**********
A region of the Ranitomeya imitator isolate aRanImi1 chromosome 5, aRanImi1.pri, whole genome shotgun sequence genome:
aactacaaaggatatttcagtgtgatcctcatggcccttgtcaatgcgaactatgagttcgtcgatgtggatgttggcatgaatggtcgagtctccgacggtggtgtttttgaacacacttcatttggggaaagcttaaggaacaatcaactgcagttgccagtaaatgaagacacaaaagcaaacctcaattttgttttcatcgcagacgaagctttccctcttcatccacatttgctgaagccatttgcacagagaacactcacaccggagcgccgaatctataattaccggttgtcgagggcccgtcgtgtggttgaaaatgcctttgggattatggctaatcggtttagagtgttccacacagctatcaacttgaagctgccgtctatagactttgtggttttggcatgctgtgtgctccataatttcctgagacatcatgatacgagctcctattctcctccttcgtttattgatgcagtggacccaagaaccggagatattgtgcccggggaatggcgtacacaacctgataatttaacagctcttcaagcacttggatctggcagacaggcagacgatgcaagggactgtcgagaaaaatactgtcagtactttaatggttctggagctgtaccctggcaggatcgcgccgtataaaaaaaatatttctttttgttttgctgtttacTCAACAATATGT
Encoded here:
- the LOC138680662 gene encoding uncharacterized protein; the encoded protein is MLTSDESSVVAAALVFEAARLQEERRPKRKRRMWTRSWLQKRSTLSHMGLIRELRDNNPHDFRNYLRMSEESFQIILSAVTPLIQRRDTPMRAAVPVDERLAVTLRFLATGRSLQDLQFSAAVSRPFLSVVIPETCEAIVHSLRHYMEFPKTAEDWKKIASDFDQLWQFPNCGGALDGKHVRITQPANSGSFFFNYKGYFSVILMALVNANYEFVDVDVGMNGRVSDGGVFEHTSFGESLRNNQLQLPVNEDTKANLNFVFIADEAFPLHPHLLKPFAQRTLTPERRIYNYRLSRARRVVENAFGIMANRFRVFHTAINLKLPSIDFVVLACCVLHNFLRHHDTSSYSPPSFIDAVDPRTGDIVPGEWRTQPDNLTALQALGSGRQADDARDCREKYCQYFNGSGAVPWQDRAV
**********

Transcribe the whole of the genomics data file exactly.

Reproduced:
A region of the Ranitomeya imitator isolate aRanImi1 chromosome 5, aRanImi1.pri, whole genome shotgun sequence genome:
aactacaaaggatatttcagtgtgatcctcatggcccttgtcaatgcgaactatgagttcgtcgatgtggatgttggcatgaatggtcgagtctccgacggtggtgtttttgaacacacttcatttggggaaagcttaaggaacaatcaactgcagttgccagtaaatgaagacacaaaagcaaacctcaattttgttttcatcgcagacgaagctttccctcttcatccacatttgctgaagccatttgcacagagaacactcacaccggagcgccgaatctataattaccggttgtcgagggcccgtcgtgtggttgaaaatgcctttgggattatggctaatcggtttagagtgttccacacagctatcaacttgaagctgccgtctatagactttgtggttttggcatgctgtgtgctccataatttcctgagacatcatgatacgagctcctattctcctccttcgtttattgatgcagtggacccaagaaccggagatattgtgcccggggaatggcgtacacaacctgataatttaacagctcttcaagcacttggatctggcagacaggcagacgatgcaagggactgtcgagaaaaatactgtcagtactttaatggttctggagctgtaccctggcaggatcgcgccgtataaaaaaaatatttctttttgttttgctgtttacTCAACAATATGT
Encoded here:
- the LOC138680662 gene encoding uncharacterized protein; the encoded protein is MLTSDESSVVAAALVFEAARLQEERRPKRKRRMWTRSWLQKRSTLSHMGLIRELRDNNPHDFRNYLRMSEESFQIILSAVTPLIQRRDTPMRAAVPVDERLAVTLRFLATGRSLQDLQFSAAVSRPFLSVVIPETCEAIVHSLRHYMEFPKTAEDWKKIASDFDQLWQFPNCGGALDGKHVRITQPANSGSFFFNYKGYFSVILMALVNANYEFVDVDVGMNGRVSDGGVFEHTSFGESLRNNQLQLPVNEDTKANLNFVFIADEAFPLHPHLLKPFAQRTLTPERRIYNYRLSRARRVVENAFGIMANRFRVFHTAINLKLPSIDFVVLACCVLHNFLRHHDTSSYSPPSFIDAVDPRTGDIVPGEWRTQPDNLTALQALGSGRQADDARDCREKYCQYFNGSGAVPWQDRAV